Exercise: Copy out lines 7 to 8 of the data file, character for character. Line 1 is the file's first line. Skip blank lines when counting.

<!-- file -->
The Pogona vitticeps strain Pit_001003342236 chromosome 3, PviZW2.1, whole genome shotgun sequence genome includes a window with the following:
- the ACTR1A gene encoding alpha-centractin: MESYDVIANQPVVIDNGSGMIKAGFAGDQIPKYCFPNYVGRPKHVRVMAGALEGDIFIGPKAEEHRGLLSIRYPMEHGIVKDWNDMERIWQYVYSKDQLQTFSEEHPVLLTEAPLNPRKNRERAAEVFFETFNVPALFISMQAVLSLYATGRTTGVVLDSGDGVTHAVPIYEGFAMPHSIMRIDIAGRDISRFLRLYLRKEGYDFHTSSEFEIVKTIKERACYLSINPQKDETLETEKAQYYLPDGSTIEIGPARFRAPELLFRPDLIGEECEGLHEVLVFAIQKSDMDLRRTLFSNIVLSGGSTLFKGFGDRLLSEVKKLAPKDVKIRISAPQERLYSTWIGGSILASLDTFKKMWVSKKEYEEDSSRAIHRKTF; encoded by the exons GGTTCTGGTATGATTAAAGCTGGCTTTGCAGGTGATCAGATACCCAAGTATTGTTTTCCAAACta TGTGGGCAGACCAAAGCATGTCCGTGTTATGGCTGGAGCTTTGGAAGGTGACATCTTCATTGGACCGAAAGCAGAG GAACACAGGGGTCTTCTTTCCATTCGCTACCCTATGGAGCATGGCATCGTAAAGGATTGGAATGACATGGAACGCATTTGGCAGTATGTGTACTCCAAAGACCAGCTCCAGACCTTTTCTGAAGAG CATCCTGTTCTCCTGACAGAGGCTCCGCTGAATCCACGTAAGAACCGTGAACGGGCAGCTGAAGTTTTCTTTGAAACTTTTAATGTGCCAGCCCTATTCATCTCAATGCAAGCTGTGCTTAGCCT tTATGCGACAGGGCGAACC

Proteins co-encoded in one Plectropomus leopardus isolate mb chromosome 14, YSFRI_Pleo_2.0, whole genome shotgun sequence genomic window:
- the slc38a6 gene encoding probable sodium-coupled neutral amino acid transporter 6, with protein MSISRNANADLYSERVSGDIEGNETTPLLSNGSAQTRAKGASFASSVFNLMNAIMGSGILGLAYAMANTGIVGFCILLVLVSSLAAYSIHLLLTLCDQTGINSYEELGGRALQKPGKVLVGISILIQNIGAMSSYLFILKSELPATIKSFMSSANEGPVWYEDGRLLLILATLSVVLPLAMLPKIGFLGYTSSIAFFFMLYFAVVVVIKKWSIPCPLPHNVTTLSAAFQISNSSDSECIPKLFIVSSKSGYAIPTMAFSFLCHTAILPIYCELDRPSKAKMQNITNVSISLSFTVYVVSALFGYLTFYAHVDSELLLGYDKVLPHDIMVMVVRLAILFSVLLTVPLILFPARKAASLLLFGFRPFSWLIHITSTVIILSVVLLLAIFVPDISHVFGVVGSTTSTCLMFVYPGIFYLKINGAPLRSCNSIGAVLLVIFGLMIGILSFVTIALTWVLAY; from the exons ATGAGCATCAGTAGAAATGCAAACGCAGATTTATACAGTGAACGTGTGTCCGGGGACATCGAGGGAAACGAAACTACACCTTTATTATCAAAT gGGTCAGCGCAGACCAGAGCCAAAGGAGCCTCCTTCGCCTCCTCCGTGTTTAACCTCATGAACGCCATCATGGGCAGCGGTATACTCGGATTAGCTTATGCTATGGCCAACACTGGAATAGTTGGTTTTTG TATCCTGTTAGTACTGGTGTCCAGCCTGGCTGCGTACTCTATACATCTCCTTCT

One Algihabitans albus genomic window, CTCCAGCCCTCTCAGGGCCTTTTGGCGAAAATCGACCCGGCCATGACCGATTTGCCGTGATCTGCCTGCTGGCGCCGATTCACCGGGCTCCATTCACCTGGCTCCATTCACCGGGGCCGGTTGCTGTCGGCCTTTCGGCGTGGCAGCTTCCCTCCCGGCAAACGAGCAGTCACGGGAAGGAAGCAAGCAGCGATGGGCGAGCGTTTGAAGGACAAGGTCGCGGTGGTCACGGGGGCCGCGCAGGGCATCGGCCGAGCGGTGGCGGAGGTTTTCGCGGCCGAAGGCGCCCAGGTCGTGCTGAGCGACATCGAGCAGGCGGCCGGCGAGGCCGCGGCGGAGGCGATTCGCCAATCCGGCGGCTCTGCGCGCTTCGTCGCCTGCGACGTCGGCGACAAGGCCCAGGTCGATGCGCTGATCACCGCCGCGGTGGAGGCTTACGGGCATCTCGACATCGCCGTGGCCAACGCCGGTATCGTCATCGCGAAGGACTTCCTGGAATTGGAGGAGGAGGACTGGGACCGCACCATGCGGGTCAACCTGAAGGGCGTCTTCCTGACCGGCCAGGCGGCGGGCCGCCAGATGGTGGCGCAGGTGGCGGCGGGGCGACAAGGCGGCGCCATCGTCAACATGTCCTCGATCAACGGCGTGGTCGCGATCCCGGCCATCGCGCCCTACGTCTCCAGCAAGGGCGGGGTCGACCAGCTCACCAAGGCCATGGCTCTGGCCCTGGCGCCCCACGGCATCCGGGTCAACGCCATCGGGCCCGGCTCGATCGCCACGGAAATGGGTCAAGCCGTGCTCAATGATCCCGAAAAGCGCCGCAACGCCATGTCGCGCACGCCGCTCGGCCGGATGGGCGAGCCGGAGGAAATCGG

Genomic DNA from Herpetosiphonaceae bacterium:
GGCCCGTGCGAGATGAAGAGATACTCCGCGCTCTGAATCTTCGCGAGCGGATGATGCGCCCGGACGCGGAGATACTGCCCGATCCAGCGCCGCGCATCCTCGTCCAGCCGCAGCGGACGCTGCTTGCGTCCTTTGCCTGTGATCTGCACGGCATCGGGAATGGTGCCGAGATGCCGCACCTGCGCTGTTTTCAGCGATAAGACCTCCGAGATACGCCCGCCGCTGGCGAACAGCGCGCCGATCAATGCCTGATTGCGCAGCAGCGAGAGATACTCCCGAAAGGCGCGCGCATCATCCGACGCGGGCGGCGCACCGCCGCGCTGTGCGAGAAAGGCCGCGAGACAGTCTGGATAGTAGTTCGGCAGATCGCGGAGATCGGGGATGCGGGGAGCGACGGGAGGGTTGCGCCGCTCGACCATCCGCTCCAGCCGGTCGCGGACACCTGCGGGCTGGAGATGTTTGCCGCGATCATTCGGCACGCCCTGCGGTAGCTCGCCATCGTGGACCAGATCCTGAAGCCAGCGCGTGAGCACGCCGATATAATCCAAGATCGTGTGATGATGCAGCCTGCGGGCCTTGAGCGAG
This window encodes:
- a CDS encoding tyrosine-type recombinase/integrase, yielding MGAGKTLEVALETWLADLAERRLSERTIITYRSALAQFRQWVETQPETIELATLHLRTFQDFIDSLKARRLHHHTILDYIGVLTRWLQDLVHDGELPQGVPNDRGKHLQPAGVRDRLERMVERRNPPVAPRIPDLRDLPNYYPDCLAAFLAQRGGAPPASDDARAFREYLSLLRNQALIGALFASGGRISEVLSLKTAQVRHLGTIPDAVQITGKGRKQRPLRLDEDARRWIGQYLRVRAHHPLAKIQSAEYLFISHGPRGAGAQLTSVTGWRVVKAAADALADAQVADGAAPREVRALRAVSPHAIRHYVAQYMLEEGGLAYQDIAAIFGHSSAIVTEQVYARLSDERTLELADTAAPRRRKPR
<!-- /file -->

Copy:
GGCCCGTGCGAGATGAAGAGATACTCCGCGCTCTGAATCTTCGCGAGCGGATGATGCGCCCGGACGCGGAGATACTGCCCGATCCAGCGCCGCGCATCCTCGTCCAGCCGCAGCGGACGCTGCTTGCGTCCTTTGCCTGTGATCTGCACGGCATCGGGAATGGTGCCGAGATGCCGCACCTGCGCTGTTTTCAGCGATAAGACCTCCGAGATACGCCCGCCGCTGGCGAACAGCGCGCCGATCAATGCCTGATTGCGCAGCAGCGAGAGATACTCCCGAAAGGCGCGCGCATCATCCGACGCGGGCGGCGCACCGCCGCGCTGTGCGAGAAAGGCCGCGAGACAGTCTGGATAGTAGTTCGGCAGATCGCGGAGATCGGGGATGCGGGGAGCGACGGGAGGGTTGCGCCGCTCGACCATCCGCTCCAGCCGGTCGCGGACACCTGCGGGCTGGAGATGTTTGCCGCGATCATTCGGCACGCCCTGCGGTAGCTCGCCATCGTGGACCAGATCCTGAAGCCAGCGCGTGAGCACGCCGATATAATCCAAGATCGTGTGATGATGCAGCCTGCGGGCCTTGAGCGAG
This window encodes: